‘Curb appeal’ isn’t just catchy real estate jargon. It recognizes the fact that many buyers form their first, and often strongest, opinions before they even enter the home. Keep in mind, buying a home is first and foremost an emotional commitment, especially for first-time home buyers. You may have a long list of sound reasons your home is a good investment, but a buyer is usually reacting emotionally to what he or she is seeing. Knowing this, you can use a buyer’s emotions to your advantage. First, it is important that you take a good, hard look at the first impression your property makes. Whatever you see, that’s what they will see. If it’s flaking paint and a messy yard, they may feel the home needs a lot of work. Here are some investments in your home’s exterior that I’ve found through firsthand experience can pay huge dividends.
It should be no surprise that surveys indicate that painting the exterior of your home results in the greatest return on time and money invested when compared to other improvements done for preparing your property for sale. An investment of $ 800 – $1,800 can mean adding $2,800 – $3,800 to your asking price. And if you do a professional job yourself, your return may be even greater. Even if your home doesn’t need the complete painting, it is a good idea to check the trim around windows and doorways for cracking or peeling, and do any necessary touch-up work.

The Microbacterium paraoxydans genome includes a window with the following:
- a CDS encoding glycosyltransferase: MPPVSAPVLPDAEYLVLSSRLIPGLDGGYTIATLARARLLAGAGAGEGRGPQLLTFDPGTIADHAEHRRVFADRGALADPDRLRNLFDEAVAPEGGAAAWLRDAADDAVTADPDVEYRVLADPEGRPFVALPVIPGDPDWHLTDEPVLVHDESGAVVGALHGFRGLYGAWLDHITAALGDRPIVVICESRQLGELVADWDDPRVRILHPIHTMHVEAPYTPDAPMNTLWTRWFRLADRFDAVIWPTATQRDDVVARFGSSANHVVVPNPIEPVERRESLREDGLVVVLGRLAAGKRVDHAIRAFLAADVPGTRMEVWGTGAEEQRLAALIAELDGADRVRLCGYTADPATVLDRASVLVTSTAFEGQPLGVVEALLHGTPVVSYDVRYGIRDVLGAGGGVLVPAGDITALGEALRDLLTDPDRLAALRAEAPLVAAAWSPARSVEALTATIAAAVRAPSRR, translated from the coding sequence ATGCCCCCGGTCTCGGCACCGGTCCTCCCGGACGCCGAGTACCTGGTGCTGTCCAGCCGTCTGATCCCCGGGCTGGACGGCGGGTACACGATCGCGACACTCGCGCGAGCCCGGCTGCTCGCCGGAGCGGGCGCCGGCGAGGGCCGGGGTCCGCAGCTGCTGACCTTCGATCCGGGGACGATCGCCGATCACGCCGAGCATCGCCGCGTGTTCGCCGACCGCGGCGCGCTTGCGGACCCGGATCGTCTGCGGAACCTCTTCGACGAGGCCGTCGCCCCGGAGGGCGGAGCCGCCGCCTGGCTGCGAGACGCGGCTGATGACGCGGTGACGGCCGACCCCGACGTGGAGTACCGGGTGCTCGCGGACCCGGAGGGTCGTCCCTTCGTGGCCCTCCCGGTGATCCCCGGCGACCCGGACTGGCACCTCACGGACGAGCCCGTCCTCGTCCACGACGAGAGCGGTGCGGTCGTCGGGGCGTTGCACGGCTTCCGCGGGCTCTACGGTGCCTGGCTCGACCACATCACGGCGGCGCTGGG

Another important first impression is made by the landscape of your home. If you can improve the attractiveness of the grounds without spending a lot of money, you can add possibly 5 to 10 % to the value of your home. You should, at the very least, prune existing trees, shrubs and bushes, clean out dead plants from flower beds and replace them with colorful flowering plants.
Landscaping can become a high-maintenance headache if not done carefully, and it is for this reason you should choose hardy perennials that require minimal care. If you have a damaged lawn, you may need to take additional steps. The easiest step is to repair damaged sections with new sod. While seeding is less expensive, it won’t produce grass quickly. A good patch job can make for a great quick fix.